To hell with the style, you say: what’s it about? On the surface, it’s an escape-and-pursuit story: the slave Kamet, on learning that his master has been poisoned, and knowing that slaves are routinely tortured in an investigation, flees the city but finds his path to freedom blocked by determined pursuers, “accidents,” and suspicion. On another level, it’s a story of a slave becoming a free man in a much deeper way than simply striking off his chains. And it’s a story of an unlikely friendship growing between two very different men.

And as in her previous books, Megan Whalen Turner adds depth and resonance to her story with her invented mythology and literature. Thick as Thieves differs from previous books in drawing from the culture of her Medes rather than from her Greek-ish city-states. The prose story is punctuated by brilliant pastiches of something very like the epic of Gilgamesh, highlighting a friendship between two mythic beings that is very like that between Gilgamesh and Enkidu. She’s pulled it off once again: Thick as Thieves is at once an adventure story, a story of change and growth, and a reflection on the relationship between gods and men.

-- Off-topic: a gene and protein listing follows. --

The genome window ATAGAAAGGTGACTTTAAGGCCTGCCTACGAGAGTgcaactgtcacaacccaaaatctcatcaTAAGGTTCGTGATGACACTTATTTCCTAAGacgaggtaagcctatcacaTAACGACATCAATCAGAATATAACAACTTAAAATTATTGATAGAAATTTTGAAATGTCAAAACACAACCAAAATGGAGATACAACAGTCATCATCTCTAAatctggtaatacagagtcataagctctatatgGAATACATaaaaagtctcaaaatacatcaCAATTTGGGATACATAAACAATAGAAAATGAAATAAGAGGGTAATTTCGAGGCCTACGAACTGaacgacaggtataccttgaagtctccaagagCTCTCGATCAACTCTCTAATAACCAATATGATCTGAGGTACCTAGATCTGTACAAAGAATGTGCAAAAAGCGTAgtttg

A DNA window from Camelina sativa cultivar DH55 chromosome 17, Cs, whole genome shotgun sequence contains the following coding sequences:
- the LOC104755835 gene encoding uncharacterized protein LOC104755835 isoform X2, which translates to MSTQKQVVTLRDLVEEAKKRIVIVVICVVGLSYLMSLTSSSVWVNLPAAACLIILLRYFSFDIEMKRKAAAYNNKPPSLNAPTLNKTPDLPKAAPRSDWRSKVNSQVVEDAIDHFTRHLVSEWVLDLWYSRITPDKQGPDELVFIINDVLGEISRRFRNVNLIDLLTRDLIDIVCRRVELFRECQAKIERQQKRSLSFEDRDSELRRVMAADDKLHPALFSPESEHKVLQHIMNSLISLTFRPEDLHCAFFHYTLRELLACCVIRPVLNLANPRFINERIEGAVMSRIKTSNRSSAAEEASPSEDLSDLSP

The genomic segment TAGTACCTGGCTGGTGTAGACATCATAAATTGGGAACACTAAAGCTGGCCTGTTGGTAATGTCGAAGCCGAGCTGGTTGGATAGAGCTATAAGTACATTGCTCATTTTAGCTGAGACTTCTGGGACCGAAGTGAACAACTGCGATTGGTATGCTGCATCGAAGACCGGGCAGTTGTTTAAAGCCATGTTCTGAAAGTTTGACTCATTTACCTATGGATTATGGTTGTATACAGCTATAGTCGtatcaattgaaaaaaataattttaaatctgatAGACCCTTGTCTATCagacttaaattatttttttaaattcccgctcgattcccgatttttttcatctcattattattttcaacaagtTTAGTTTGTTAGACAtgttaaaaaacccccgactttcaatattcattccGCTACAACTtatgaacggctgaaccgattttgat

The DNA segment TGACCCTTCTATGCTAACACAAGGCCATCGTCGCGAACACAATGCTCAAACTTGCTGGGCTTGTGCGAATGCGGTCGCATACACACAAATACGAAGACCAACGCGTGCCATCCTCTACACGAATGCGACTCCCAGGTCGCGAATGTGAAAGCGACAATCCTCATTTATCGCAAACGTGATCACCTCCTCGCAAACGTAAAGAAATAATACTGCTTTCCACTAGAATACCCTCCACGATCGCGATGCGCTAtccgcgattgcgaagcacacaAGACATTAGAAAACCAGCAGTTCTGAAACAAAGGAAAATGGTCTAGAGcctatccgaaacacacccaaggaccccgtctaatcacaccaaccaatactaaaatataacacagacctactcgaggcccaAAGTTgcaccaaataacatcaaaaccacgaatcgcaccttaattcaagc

Tuesday, May 23, 2017

Spelt Czech is not You're Fiend

For instance? That blog post title made it through Word's spell checker without raising any red flags.

Back when the First Reader was publishing regularly, he used to run his papers through a spell checker because he knew he couldn't spell. Initially he trusted this step to clean everything up. After a certain amount of mostly civil discussion about how using "they're is" for "there is" affected the credibility of his work, he started getting me to skim everything as a second check.

I've been reading a lot of indie sf/fantasy lately - books that the authors have released directly to Kindle without going through a traditional publisher - and I am becoming grouchy about the plethora of minor errors that are probably due to an over-reliance on spell checkers. A number of indie authors brush off criticisms of this sort of thing by saying, "Oh, everybody is down on indies for having too many typos when actually we're no worse than trad publishers!"